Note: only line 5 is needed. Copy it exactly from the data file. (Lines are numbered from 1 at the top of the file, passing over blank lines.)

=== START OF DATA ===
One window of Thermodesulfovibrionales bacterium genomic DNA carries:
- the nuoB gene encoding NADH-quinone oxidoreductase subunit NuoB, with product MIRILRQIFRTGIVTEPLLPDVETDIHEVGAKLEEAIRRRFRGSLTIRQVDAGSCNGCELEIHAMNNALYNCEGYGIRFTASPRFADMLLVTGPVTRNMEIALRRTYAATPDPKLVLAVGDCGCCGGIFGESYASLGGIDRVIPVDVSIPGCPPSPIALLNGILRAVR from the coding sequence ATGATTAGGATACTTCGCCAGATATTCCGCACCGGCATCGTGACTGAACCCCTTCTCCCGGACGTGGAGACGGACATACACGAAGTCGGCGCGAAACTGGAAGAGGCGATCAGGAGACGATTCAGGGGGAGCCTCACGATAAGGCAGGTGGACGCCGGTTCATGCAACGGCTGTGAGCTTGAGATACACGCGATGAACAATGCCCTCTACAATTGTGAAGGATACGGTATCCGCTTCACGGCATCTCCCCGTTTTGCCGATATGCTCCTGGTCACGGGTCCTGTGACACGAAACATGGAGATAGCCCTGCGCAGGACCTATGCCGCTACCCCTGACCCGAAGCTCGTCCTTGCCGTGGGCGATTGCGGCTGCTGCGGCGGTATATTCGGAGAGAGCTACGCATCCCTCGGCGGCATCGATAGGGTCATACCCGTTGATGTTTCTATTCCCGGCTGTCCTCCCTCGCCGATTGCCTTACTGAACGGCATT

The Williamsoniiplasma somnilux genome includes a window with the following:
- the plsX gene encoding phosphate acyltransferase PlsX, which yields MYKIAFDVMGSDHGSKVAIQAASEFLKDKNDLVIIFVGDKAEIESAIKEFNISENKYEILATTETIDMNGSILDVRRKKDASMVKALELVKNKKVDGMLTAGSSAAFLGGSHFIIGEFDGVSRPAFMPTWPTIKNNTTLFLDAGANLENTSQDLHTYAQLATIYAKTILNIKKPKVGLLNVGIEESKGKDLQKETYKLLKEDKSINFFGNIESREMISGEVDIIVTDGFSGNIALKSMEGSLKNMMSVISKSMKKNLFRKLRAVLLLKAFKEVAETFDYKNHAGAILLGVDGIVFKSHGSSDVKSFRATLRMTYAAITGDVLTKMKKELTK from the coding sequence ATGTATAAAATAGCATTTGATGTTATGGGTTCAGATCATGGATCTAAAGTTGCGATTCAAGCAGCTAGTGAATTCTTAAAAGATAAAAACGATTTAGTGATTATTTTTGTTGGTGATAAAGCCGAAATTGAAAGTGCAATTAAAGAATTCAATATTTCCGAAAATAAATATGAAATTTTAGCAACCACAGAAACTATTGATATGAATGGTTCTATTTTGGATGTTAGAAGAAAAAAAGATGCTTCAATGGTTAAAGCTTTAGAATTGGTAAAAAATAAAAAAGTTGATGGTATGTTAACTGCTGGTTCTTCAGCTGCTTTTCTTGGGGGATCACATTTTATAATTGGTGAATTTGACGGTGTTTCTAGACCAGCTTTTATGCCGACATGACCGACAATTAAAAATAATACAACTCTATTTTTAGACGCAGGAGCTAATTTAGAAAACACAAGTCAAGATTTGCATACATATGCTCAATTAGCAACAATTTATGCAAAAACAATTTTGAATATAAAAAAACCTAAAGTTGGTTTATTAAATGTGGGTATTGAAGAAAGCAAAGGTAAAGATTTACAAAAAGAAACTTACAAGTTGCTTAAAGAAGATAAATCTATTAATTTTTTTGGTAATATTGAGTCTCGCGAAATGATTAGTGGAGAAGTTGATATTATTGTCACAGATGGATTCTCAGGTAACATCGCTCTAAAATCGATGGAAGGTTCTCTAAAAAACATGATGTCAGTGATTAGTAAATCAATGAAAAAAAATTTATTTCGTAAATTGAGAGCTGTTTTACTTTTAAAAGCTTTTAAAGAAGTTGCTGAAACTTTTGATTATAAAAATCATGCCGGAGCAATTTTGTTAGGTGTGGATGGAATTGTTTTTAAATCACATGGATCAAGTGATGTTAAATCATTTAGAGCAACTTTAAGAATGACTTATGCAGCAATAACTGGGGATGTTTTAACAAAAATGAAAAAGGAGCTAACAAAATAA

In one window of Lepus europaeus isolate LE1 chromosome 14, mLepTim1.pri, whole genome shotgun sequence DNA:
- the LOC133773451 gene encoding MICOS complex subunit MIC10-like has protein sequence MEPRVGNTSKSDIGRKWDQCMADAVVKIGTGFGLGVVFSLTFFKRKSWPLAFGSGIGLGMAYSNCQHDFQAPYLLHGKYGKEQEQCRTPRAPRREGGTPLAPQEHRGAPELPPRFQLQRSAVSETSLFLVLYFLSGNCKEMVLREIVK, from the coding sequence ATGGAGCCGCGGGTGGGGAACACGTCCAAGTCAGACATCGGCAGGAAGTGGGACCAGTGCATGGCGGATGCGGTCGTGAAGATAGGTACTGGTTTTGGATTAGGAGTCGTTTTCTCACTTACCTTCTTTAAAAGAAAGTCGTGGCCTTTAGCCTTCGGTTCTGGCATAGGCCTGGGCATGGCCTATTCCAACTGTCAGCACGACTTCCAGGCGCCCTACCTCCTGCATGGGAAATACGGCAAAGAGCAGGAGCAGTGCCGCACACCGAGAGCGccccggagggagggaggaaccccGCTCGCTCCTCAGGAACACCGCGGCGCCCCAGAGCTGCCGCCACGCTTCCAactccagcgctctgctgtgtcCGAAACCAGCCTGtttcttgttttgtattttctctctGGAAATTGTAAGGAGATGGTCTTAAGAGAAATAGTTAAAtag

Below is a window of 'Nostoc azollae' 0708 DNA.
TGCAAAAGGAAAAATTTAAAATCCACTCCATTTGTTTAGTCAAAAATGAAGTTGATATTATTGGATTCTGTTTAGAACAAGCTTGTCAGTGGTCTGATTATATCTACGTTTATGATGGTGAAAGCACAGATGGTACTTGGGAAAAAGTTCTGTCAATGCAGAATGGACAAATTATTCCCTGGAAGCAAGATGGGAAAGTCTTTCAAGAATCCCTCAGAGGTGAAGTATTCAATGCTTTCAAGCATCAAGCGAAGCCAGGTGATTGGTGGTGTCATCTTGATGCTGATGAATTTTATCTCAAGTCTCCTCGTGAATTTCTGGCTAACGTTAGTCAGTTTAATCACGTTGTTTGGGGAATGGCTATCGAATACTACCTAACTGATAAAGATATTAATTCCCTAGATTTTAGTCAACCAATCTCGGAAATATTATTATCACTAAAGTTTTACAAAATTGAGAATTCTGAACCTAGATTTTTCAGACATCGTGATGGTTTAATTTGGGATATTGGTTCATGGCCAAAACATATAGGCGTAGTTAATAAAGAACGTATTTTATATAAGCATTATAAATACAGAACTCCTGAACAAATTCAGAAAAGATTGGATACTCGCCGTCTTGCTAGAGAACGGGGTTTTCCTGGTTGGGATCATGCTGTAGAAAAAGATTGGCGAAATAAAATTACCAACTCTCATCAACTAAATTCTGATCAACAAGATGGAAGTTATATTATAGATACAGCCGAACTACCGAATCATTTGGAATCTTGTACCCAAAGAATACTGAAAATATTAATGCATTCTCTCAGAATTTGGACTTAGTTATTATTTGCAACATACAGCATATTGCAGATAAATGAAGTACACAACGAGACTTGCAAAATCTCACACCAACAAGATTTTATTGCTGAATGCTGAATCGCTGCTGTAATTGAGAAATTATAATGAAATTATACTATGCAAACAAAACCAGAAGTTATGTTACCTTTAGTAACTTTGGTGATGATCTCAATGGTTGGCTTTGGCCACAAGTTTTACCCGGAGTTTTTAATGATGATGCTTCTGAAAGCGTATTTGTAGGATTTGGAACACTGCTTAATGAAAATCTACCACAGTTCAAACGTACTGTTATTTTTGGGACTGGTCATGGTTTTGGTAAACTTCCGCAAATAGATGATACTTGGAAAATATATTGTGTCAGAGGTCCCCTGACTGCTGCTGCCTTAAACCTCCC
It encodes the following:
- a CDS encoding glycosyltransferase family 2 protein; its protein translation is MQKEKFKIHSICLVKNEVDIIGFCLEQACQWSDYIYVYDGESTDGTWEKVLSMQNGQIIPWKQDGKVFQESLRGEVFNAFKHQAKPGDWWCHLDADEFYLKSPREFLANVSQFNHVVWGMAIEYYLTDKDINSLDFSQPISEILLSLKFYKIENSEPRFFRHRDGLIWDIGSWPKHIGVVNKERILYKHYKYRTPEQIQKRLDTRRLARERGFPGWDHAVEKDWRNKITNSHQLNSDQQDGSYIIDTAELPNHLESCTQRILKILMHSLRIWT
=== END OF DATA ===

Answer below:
In one window of Lepus europaeus isolate LE1 chromosome 14, mLepTim1.pri, whole genome shotgun sequence DNA: